I don’t know. You know, we were under-rehearsed, if the truth be told. We could only play the Greek one particular day. When we went to book the tour there was only one day left that the Greek had available that would fit into our schedule. It was two days after we started touring, which isn’t enough to have practiced for a show that size. We foolishly took the show and boy did we pay for it. We paid for that.
What’s going through your head? At one point something dropped from the ceiling.
It was unbelievable. I mean it literally was like a scene out of Spinal Tap. There was one side of me that was like, “This is fucking hilarious.” I looked over at Steve, my guitarist, and he was covered in a piece of cloth. A huge, big drape that had fallen down on top of him and he couldn’t get out from under it and he’s still trying to play the song. He was like a little frantic, like a turtle trying to get out from underneath there.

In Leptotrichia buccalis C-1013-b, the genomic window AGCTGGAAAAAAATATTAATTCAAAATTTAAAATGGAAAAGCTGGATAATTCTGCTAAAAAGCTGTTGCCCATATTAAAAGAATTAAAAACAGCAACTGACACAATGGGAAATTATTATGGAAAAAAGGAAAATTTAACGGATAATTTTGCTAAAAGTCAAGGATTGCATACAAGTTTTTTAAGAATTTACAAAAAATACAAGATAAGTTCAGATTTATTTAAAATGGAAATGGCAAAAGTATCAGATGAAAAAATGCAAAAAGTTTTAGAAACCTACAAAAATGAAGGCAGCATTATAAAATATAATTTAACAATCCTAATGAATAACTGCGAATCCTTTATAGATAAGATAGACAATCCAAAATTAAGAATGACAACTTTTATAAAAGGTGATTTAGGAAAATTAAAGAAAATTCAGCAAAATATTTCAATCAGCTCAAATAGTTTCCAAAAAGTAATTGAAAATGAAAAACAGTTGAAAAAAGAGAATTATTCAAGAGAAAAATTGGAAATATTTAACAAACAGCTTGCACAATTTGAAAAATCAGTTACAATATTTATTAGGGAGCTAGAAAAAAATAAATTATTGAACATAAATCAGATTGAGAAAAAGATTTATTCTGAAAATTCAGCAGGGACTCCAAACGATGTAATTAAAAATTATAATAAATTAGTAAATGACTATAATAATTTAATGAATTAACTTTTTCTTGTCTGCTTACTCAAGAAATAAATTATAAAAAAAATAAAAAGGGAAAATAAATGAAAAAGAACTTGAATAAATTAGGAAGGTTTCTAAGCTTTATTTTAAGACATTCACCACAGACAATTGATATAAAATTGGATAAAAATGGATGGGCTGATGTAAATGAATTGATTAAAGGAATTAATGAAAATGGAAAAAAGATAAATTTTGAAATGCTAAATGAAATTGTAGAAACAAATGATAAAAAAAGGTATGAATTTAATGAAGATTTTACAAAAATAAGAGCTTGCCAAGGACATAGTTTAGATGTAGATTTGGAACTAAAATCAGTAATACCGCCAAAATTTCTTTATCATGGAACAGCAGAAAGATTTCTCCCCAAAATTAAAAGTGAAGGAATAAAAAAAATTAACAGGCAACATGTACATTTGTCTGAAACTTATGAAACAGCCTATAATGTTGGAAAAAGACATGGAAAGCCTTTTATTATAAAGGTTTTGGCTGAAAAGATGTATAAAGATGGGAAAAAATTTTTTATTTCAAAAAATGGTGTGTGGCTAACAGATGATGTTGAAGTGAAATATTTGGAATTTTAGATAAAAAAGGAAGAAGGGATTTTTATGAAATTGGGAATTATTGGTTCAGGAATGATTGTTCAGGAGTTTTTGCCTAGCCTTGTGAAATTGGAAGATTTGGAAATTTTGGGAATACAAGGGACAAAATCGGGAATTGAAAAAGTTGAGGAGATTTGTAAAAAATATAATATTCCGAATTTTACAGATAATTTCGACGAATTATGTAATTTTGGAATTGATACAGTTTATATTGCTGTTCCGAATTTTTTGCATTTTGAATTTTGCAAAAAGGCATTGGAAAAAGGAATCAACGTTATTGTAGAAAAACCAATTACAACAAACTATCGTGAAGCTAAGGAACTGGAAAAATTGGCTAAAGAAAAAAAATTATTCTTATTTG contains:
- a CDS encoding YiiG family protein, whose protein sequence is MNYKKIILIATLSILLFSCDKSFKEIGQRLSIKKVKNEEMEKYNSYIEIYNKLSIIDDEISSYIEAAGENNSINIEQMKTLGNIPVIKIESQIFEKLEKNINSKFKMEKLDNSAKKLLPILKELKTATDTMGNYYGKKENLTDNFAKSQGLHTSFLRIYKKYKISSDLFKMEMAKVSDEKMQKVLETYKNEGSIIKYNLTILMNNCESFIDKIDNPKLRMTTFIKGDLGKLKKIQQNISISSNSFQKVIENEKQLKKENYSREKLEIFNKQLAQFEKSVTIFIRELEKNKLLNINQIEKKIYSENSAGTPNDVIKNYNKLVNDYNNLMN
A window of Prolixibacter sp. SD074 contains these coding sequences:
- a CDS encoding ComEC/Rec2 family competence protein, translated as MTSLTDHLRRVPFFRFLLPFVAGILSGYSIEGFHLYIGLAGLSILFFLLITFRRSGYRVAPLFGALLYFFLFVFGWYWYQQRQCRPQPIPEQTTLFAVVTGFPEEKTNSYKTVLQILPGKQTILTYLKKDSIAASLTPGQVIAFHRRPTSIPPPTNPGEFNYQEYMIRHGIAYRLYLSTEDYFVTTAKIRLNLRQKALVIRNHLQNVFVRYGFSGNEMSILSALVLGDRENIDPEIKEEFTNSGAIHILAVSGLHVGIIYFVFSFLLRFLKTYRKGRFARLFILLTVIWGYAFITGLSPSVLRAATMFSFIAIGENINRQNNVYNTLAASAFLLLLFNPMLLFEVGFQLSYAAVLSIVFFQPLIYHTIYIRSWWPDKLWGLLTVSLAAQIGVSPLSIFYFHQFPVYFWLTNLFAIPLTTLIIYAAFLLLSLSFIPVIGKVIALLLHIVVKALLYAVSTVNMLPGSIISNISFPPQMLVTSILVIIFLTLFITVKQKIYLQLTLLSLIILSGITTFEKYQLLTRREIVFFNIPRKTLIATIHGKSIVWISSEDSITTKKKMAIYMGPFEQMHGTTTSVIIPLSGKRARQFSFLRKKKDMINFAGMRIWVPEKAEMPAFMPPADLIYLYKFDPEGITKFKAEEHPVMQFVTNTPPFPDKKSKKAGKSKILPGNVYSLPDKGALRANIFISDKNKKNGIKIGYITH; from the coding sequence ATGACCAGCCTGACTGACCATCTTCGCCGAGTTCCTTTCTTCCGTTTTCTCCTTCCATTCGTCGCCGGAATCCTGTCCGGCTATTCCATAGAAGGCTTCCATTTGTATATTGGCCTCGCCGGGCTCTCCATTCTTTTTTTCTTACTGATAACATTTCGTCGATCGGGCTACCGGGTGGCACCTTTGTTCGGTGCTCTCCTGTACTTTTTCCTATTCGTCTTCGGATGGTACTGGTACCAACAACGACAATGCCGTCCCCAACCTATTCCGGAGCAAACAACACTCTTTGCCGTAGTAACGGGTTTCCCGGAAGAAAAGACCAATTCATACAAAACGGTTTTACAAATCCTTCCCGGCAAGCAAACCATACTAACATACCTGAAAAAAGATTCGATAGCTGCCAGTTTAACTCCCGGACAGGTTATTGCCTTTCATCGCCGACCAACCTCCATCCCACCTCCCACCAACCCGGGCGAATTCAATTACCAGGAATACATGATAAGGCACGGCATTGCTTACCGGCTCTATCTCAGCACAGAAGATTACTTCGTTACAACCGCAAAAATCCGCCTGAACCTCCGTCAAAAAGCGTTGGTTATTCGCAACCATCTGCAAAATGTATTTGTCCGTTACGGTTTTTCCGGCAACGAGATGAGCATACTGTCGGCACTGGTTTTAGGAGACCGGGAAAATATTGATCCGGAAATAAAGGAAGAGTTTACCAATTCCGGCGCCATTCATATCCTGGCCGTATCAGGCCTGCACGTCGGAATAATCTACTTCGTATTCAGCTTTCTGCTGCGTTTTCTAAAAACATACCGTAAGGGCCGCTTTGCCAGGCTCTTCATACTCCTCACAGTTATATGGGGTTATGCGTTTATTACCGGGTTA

I thought it was funny, but then, I’ve got two dual conversations going on. On one hand it was like, “This is the biggest show you’ve ever played in LA, headlining and it’s going down the fucking toilet.” Then, on the other hand, I was genuinely amused because it’s not the end of the world. It’s just a show. I knew 99.9 percent of the audience would be with us, and they were with us and they carried us through it. I mean, the crowd carried us through that. They were laughing their asses off.
It was doubly amazing because you’re usually so tight live.
Yeah, we’re a tight machine. At first, I was like, “Okay. One thing’s gone wrong. That’s okay. That’s okay, shit happens.” Second thing… when all the equipment dropped down, I thought I was going to lose my shit. Then, at one point, I turned around and Duke had fallen on the floor. I had never seen him fall in twenty years of playing with him. He was flat on the ground face first. Unbelievable. It was just unbelievable.
Does that rank as your worst concert experience?